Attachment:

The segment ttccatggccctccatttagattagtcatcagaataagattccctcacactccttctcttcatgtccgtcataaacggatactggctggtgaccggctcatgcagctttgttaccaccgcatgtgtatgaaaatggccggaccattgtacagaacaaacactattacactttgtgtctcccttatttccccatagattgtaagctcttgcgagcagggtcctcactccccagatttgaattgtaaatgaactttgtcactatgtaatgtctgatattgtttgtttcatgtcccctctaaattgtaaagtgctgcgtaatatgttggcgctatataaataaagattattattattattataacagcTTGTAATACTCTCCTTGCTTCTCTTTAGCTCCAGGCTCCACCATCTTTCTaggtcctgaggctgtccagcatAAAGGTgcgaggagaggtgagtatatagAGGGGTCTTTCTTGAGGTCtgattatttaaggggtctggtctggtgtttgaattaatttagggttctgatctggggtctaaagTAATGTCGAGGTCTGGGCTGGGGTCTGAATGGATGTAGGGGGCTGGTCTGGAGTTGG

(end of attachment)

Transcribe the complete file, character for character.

The segment ttccatggccctccatttagattagtcatcagaataagattccctcacactccttctcttcatgtccgtcataaacggatactggctggtgaccggctcatgcagctttgttaccaccgcatgtgtatgaaaatggccggaccattgtacagaacaaacactattacactttgtgtctcccttatttccccatagattgtaagctcttgcgagcagggtcctcactccccagatttgaattgtaaatgaactttgtcactatgtaatgtctgatattgtttgtttcatgtcccctctaaattgtaaagtgctgcgtaatatgttggcgctatataaataaagattattattattattataacagcTTGTAATACTCTCCTTGCTTCTCTTTAGCTCCAGGCTCCACCATCTTTCTaggtcctgaggctgtccagcatAAAGGTgcgaggagaggtgagtatatagAGGGGTCTTTCTTGAGGTCtgattatttaaggggtctggtctggtgtttgaattaatttagggttctgatctggggtctaaagTAATGTCGAGGTCTGGGCTGGGGTCTGAATGGATGTAGGGGGCTGGTCTGGAGTTGG